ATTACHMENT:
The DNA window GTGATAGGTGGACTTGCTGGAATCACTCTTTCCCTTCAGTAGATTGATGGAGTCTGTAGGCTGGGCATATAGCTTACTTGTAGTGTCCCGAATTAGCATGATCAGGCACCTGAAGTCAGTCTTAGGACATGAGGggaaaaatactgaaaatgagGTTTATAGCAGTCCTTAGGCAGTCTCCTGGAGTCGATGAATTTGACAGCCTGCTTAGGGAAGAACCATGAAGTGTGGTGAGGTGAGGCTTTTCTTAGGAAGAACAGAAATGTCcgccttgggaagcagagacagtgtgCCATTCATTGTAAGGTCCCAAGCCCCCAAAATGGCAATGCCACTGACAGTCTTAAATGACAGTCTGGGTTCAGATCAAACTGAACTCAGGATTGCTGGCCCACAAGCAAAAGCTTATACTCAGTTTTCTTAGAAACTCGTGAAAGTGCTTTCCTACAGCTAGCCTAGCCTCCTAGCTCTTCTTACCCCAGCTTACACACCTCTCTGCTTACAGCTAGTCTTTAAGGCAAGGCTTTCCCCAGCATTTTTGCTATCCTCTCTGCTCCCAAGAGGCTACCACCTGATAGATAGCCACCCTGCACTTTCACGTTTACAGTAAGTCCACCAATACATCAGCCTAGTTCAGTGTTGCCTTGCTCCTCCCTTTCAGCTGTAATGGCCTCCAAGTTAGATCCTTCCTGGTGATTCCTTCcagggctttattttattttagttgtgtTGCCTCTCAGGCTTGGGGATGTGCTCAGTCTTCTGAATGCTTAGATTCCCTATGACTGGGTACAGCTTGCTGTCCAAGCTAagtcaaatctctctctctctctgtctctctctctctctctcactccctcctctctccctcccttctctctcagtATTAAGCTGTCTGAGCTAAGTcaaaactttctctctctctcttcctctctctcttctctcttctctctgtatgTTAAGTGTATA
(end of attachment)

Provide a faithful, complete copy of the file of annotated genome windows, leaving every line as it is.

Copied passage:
The DNA window GTGATAGGTGGACTTGCTGGAATCACTCTTTCCCTTCAGTAGATTGATGGAGTCTGTAGGCTGGGCATATAGCTTACTTGTAGTGTCCCGAATTAGCATGATCAGGCACCTGAAGTCAGTCTTAGGACATGAGGggaaaaatactgaaaatgagGTTTATAGCAGTCCTTAGGCAGTCTCCTGGAGTCGATGAATTTGACAGCCTGCTTAGGGAAGAACCATGAAGTGTGGTGAGGTGAGGCTTTTCTTAGGAAGAACAGAAATGTCcgccttgggaagcagagacagtgtgCCATTCATTGTAAGGTCCCAAGCCCCCAAAATGGCAATGCCACTGACAGTCTTAAATGACAGTCTGGGTTCAGATCAAACTGAACTCAGGATTGCTGGCCCACAAGCAAAAGCTTATACTCAGTTTTCTTAGAAACTCGTGAAAGTGCTTTCCTACAGCTAGCCTAGCCTCCTAGCTCTTCTTACCCCAGCTTACACACCTCTCTGCTTACAGCTAGTCTTTAAGGCAAGGCTTTCCCCAGCATTTTTGCTATCCTCTCTGCTCCCAAGAGGCTACCACCTGATAGATAGCCACCCTGCACTTTCACGTTTACAGTAAGTCCACCAATACATCAGCCTAGTTCAGTGTTGCCTTGCTCCTCCCTTTCAGCTGTAATGGCCTCCAAGTTAGATCCTTCCTGGTGATTCCTTCcagggctttattttattttagttgtgtTGCCTCTCAGGCTTGGGGATGTGCTCAGTCTTCTGAATGCTTAGATTCCCTATGACTGGGTACAGCTTGCTGTCCAAGCTAagtcaaatctctctctctctctgtctctctctctctctctcactccctcctctctccctcccttctctctcagtATTAAGCTGTCTGAGCTAAGTcaaaactttctctctctctcttcctctctctcttctctcttctctctgtatgTTAAGTGTATA